We might be forgiven for thinking that a dog's sense of smell is more sensitive than our own.1 After all, our other senses seem to dominate daily life. But, the human nose is a powerful analytical tool which can, at times, drastically impact human interactions, and can be used for targeted artefact detection in modern materials and processes, explains Andrea Buettner, editor of the recently published Springer Handbook of Odor, a compendium of smell research including the chemistry and origin of what smells, the physiology and psychology of odor perception, and the application of scents and their measurement, but also the avoidance of odor nuisances.
"The relaxing or stimulating powers of smell fascinated me early on," says Buettner, who grew up loving the smell of cut wood from her father's carpentry workshop. Her research as a food chemist and aroma researcher now additionally focuses on the smells of the modern world, more precisely, the investigation of new substances and their physiological and toxicological effects, as well as the psychosomatic effects of offensive or irritating smell exposure.
The field of odor science is vast and Buettner explains that the most exciting research arises at the interfaces between disciplines. For example, between architecture and physiology where researchers show how sensual perception can be used as an architectural design method so that a successful building design has to consider the context of the building and the whole human body.2 Or between medicine and chemistry, where research into how analyzing the chemical molecules in our exhaled breath can help us diagnose certain diseases.3
Potential research topics in odor science are "practically endless," explains Buettner, who highlights the applications such research can have in our daily life.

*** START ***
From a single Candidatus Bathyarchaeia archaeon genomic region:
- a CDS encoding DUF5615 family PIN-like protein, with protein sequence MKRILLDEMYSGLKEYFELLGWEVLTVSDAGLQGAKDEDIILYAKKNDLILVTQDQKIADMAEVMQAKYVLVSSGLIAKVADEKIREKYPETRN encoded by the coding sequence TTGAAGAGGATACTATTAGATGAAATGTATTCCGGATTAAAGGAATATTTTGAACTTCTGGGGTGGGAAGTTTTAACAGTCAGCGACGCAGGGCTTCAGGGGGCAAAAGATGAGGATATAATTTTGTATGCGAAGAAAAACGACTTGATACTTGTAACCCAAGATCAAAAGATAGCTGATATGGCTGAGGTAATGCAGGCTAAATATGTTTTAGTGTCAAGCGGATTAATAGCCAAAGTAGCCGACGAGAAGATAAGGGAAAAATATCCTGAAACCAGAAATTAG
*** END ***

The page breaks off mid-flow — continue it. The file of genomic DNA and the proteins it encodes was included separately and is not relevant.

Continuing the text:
"People should be more aware of their sense of smell, start training this sense early on in their youth, not only because it is good to know the different smells better but also because it adds another dimension to the quality of life!"
Andrea Buettner is deputy director of the Fraunhofer Institute for Process Engineering and Packaging (IVV) and professor at the
Friedrich-Alexander-University of Erlangen-Nuremberg, Germany
Full interview with Andrea Buettner is available here.
Buettner A (ed) (2017) Springer Handbook of Odor. Springer International Publishing
The research and researchers mentioned above feature in the Springer Handbook of Odor. Further details about the researchers and their work, as well as pdfs of their respective chapters in the Springer Handbook of Odor are available on request.
1. Humans can smell as well as dogs (Matthias Laska, Linköping University, Sweden) Our human sense of smell is much better than we traditionally thought. In fact, for certain odorants our human nose is even more sensitive than a dog's. We cannot predict how good the sense of smell of a species is from neuroanatomical features, such as size of brain structure or genetic features. Instead, the behavioral relevance of odors seems to determine the sensitivity of an animal's sense of smell.
2. Why should smell be incorporated into building design? (Katinka Temme, University of Augsburg) investigates how sensual perception can be used as an architectural design method. Any successful building design has to consider the context of the building and the whole human body together with its senses as important design parameters. Incorporating smell and our other senses into buildings creates spaces where we feel welcomed and healthy.
3. Disease diagnostics via exhaled breath (Jonathan Beauchamp, Fraunhofer Institute for Process Engineering and Packaging IVV, Germany) Exhaled breath contains many chemical molecules. This research focuses on the sources of these molecules which are metabolism, the microbiome, or environmental factors, amongst others. Imbalances in the body due to illness can alter the type and quantities of these exhaled chemicals, and therefore how breath analysis offers a potential non-invasive diagnostic aid for certain diseases.